Chevron may drop damage claims against lawyer, hopes to avoid a jury


Chevron (CVX) is weighing a surprising and savvy legal maneuver in its RICO suit against environmental lawyer Steve Donziger, the man behind the $19B judgment issued by an Ecuadorian court in 2011: It may drop damage claims against him worth potentially $100M.

If CVX follows through, it would effectively convert the case into a bench trial before a judge rather than a jury; Donziger would have no opportunity to play to jurors' emotions and prejudices.

For CVX, the case is about injunctive relief: If it can win the liability portion of its case, it would want to bar Donziger and his colleagues from trying to enforce the Ecuadorian judgment anywhere in the U.S.

CVX also likely would attempt to bar his and others' attempts to enforce the judgment abroad, though such a move would raise thornier, more controversial legal issues.

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Comments (3)
  • Chirag Amin
    , contributor
    Comments (38) | Send Message
     
    What an extremely intelligent legal move, as juries are so unpredictable and typically tend to vilify big companies. I personally believe the attorneys hired by Chevron, Altria/Philip Morris, and Samsung may be some of the sharpest attorneys out there. They were smart not to hire any attorneys that represent BP :)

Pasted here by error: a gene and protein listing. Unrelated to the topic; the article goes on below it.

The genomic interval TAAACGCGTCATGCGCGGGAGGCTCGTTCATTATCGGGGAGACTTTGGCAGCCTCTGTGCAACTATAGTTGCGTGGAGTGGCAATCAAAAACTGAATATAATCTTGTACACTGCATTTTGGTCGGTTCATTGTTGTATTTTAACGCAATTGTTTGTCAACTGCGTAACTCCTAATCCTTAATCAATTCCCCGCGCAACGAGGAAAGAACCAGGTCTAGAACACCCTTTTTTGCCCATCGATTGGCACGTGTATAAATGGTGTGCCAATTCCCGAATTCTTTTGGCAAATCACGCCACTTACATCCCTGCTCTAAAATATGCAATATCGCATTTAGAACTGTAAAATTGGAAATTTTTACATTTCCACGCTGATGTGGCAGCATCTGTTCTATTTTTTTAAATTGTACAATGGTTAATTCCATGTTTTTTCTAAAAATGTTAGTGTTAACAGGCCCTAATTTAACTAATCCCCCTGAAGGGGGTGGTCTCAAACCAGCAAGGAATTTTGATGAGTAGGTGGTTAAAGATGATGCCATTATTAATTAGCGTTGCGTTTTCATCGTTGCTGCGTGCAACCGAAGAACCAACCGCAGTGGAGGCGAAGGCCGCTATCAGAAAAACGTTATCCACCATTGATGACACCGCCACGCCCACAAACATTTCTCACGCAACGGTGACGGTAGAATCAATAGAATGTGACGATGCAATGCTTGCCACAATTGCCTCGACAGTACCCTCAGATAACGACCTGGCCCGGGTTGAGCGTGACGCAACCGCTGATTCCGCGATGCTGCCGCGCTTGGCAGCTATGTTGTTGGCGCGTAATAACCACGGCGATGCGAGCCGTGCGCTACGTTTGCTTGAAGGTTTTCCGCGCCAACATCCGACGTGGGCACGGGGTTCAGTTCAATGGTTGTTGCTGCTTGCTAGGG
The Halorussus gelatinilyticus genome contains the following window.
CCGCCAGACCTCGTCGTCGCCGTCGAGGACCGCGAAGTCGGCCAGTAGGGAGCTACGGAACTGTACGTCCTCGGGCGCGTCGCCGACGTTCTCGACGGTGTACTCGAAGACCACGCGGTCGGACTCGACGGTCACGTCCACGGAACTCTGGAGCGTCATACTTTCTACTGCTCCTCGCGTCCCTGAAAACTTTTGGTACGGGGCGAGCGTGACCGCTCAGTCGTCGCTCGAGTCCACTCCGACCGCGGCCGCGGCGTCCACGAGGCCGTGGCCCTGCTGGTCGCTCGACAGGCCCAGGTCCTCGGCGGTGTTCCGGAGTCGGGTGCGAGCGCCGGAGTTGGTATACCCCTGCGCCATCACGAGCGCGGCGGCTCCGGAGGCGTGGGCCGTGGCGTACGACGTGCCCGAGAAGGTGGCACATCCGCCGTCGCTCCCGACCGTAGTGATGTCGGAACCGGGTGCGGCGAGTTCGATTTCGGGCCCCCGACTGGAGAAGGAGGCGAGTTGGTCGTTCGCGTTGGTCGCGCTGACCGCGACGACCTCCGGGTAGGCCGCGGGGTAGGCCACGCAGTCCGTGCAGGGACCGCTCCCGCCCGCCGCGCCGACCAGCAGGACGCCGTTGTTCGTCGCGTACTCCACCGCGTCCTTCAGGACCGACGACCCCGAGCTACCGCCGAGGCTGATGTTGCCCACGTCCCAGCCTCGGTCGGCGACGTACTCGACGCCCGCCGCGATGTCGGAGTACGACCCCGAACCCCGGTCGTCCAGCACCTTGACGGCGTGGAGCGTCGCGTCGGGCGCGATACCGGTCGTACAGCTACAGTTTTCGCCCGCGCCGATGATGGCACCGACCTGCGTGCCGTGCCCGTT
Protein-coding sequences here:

11 Sep 2013, 01:20 AM Reply Like
  • slam stocks
    , contributor
    Comments (1450) | Send Message
     
    The lawyer violated multiple illegal acts including bribing the judge, faking evidence etc etc but nonetheless, CVX bought Texico and inherited this corrupt case only wants closure. Winning a settlement against the lawyer is highly likely, but collecting is not guaranteed. If this lawyer wants to avoid being ruined financially and disbarred, a settlement would be smart to drop out. Smart move and a winning offer for both parties.
    12 Sep 2013, 02:04 PM Reply Like
  • Chirag Amin
    , contributor
    Comments (38) | Send Message
     
    I hear that the attorney Steven Donzinger is already financially ruined, is unable to afford his mounting legal bills, and has been forced to represent himself against an army of Chevron attorneys that have been hammering him with legal interrogatories and legal motions and filings. Chevron is winning and looks to prevail by keeping up this war of attrition. Chevron won't settle as this would be too costly for them economically unless they get the amount down to $1 billion.....maybe $2 billion at most.....hopefully paid for over several years so as not to materially affect their earnings....
    12 Sep 2013, 09:36 PM Reply Like
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